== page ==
BOSTON (AP) — The Celtics thought they were laying a foundation for seasons to come when they brought in All-Stars Al Horford, Kyrie Irving and Gordon Hayward in back-to-back summers in 2016 and 2017.
Four years later all three are gone, the latest failed attempt by Boston to construct its first championship team since the Big Three of Paul Pierce, Kevin Garnett and Ray Allen led the Celtics to a title in 2008.
Now just three months after making a run to the Eastern Conference finals in the Florida bubble, Boston is shifting its attention and hopes to its youthful core as it prepares for a fresh start in the new season.
The Celtics are also trusting that, in his eighth year, coach Brad Stevens can finally get the revamped roster over the hump after spending several seasons on the cusp of playing for the franchise’s 18th championship.
Stevens said he doesn’t feel like the recent departures are an indictment of what the team has been trying to build.
“I’d say everybody left for different reasons,” Stevens said. “Some of those reasons are layered. Some of those reasons are simple. We’ve had a unique situation here in that we’ve had some really good players that are older, and some really good younger players that we’re obviously building around.
“Our goal is to obviously be a little bit better than we’ve been.”
Much of the responsibility for helping the Celtics reach the next step will fall on the shoulders of Jayson Tatum and Jaylen Brown. The 22-year-old Tatum, who was drafted third overall by Boston in 2017, signed a five-year, $195 million contract extension last month. It came a year after Brown, 24, inked a four-year, $115 million extension to also remain with the team that drafted him third overall in 2016.
The only player in NBA history to produce 3,900 points, 1,300 rebounds, and 400 3-point field goals through his first three seasons, Tatum said his focus will remain unchanged a season after being selected for his first All-Star team.
“I don’t come in here and walk around saying that it’s my team. I don’t take that approach,” Tatum said. “Like everybody else, show up, get to work, and do my job to the best of my abilities and just go out there and play. I don’t feel like I need to go out there and say it.”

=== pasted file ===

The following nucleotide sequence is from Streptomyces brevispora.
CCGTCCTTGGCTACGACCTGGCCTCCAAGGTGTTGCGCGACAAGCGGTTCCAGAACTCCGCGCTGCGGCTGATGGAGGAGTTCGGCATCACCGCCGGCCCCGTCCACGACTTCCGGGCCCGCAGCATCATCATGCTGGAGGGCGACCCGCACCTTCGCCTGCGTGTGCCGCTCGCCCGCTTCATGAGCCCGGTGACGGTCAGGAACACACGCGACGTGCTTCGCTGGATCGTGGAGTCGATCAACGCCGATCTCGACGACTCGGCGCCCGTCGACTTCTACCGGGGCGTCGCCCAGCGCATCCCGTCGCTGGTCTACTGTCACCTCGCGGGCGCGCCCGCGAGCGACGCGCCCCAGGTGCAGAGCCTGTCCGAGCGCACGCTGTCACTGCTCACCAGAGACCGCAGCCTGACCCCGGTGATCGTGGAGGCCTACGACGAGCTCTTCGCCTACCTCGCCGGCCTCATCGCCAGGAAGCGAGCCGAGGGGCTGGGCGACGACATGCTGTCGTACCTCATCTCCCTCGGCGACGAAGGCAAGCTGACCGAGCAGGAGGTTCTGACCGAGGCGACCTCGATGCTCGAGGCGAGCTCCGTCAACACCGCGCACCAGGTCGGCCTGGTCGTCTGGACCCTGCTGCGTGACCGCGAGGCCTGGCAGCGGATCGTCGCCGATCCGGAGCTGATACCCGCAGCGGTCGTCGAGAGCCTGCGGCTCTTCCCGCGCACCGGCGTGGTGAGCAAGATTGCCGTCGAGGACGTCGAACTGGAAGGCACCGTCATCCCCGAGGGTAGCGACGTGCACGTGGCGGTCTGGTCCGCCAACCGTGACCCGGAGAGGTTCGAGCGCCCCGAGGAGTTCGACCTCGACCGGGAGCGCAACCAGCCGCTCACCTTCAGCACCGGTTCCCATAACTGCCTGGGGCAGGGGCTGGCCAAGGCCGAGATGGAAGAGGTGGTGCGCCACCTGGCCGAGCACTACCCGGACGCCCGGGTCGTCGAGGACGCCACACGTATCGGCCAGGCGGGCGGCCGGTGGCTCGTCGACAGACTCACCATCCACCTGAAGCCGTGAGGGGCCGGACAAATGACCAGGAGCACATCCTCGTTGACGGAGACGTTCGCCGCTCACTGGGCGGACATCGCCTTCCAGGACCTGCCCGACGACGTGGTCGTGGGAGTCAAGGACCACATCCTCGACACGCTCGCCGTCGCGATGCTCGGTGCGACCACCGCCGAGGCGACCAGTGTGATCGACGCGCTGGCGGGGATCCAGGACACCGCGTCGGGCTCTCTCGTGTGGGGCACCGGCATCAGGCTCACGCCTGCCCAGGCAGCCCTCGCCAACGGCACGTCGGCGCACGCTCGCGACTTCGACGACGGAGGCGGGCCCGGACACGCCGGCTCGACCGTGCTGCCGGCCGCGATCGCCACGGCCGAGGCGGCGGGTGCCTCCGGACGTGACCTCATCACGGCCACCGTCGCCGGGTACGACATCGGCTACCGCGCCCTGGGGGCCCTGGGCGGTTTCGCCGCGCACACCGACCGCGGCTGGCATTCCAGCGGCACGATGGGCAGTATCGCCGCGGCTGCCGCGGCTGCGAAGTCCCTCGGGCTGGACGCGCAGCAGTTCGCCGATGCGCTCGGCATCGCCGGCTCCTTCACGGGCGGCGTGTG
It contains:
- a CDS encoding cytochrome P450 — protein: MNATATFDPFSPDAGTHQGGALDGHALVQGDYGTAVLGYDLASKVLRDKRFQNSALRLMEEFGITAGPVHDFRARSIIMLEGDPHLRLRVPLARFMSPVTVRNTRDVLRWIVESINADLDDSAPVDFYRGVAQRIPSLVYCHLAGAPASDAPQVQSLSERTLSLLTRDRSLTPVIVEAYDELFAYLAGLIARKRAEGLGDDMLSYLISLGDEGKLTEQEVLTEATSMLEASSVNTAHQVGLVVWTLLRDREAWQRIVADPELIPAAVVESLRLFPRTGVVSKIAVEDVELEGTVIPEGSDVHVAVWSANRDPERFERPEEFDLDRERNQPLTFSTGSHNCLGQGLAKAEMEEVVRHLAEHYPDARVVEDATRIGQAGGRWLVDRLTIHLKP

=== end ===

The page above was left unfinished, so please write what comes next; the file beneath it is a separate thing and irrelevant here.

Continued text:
Brown said whatever spotlight exists for himself and Tatum is predicated on their ability to help raise the team’s overall level of play.
“I’m looking forward to the future. We’re here and we’ve been close. But we’re trying to get over that hump,” Brown said. “So we gotta win games and we gotta win games when it matters most. So I think that’s what we’re both focused on.”
Along with Tatum and Brown, one of the biggest reasons the Celtics were able to have the success they did in the bubble was because of the play of point guard Kemba Walker.
In his first year after signing with Boston in free agency, Walker averaged 20.4 points and 5.8 assists during the regular season. But he nearly had his first playoff run with the Celtics derailed in July when he tweaked his left knee during workouts leading up to the resumption of the season.
He was limited during the seeding portion of the schedule before returning to average 19.6 points and 5.1 assists during the playoffs.
But he will be sidelined until at least the first week of January after receiving a stem cell injection in his knee.
Free agency addition Jeff Teague is an option to fill Walker’s spot in the lineup, as is veteran Marcus Smart, who started when Walker was injured last season.
The Celtics also added some front court help, signing big man Tristan Thompson to a two-year deal. He will fill the role that opened after Enes Kanter left to sign with Portland.
Thompson was one of six forwards to average a double-double on at least 50% shooting last season.
He not only adds championship experience from his time in Cleveland but also provides a toughness on defense that Stevens said is “one of his great strengths.”
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